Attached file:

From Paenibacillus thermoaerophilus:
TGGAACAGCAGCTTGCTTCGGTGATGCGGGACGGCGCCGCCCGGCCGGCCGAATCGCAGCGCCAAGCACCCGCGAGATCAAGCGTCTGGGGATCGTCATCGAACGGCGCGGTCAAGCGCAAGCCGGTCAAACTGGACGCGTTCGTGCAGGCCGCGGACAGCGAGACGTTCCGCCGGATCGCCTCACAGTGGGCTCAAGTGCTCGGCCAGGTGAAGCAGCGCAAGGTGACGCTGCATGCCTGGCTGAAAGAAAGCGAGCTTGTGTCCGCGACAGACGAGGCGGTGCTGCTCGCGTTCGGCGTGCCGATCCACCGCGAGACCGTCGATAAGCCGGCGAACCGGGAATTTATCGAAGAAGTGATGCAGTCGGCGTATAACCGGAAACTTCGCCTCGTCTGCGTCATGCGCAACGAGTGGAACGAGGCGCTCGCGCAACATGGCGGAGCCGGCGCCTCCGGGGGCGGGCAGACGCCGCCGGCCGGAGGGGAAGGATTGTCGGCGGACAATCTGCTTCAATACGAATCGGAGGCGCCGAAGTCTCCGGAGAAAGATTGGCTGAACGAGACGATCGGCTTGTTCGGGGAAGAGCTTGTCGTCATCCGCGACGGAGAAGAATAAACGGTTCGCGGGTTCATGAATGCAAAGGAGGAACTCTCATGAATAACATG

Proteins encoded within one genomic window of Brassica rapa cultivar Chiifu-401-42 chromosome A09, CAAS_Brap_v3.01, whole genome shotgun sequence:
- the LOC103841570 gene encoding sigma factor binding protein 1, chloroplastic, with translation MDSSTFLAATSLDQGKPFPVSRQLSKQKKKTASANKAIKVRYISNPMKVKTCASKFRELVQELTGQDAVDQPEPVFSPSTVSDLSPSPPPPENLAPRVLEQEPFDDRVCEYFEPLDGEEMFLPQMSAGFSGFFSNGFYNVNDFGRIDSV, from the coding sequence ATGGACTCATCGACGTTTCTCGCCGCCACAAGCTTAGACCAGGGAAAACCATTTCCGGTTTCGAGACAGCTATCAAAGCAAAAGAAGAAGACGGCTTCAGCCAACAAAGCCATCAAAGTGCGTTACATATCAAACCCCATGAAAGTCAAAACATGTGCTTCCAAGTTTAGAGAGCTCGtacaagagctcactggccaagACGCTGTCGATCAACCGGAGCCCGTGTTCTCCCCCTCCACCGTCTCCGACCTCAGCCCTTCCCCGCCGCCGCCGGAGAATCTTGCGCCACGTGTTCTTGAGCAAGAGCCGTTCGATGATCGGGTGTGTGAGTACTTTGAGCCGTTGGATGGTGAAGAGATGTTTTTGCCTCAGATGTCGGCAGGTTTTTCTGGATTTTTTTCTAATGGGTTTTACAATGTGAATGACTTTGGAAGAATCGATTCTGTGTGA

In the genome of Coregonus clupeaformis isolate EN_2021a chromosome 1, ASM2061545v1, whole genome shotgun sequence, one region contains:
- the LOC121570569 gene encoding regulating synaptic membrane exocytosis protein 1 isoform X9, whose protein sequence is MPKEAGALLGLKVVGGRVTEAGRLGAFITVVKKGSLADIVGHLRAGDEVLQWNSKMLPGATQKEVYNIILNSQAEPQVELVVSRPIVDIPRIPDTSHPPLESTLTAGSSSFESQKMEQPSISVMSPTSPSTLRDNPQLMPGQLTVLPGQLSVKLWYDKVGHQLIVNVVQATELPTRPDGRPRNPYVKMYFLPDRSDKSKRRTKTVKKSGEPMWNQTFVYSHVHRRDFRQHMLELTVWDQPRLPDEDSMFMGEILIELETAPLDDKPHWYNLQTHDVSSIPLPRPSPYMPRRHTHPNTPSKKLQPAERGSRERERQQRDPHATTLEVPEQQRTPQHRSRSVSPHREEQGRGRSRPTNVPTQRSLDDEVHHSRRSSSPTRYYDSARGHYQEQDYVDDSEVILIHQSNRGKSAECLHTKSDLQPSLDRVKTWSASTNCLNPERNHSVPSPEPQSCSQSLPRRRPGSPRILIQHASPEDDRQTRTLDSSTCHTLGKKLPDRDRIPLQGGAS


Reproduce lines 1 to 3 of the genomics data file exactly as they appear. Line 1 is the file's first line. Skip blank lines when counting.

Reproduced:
From Paenibacillus thermoaerophilus:
TGGAACAGCAGCTTGCTTCGGTGATGCGGGACGGCGCCGCCCGGCCGGCCGAATCGCAGCGCCAAGCACCCGCGAGATCAAGCGTCTGGGGATCGTCATCGAACGGCGCGGTCAAGCGCAAGCCGGTCAAACTGGACGCGTTCGTGCAGGCCGCGGACAGCGAGACGTTCCGCCGGATCGCCTCACAGTGGGCTCAAGTGCTCGGCCAGGTGAAGCAGCGCAAGGTGACGCTGCATGCCTGGCTGAAAGAAAGCGAGCTTGTGTCCGCGACAGACGAGGCGGTGCTGCTCGCGTTCGGCGTGCCGATCCACCGCGAGACCGTCGATAAGCCGGCGAACCGGGAATTTATCGAAGAAGTGATGCAGTCGGCGTATAACCGGAAACTTCGCCTCGTCTGCGTCATGCGCAACGAGTGGAACGAGGCGCTCGCGCAACATGGCGGAGCCGGCGCCTCCGGGGGCGGGCAGACGCCGCCGGCCGGAGGGGAAGGATTGTCGGCGGACAATCTGCTTCAATACGAATCGGAGGCGCCGAAGTCTCCGGAGAAAGATTGGCTGAACGAGACGATCGGCTTGTTCGGGGAAGAGCTTGTCGTCATCCGCGACGGAGAAGAATAAACGGTTCGCGGGTTCATGAATGCAAAGGAGGAACTCTCATGAATAACATG

Proteins encoded within one genomic window of Brassica rapa cultivar Chiifu-401-42 chromosome A09, CAAS_Brap_v3.01, whole genome shotgun sequence: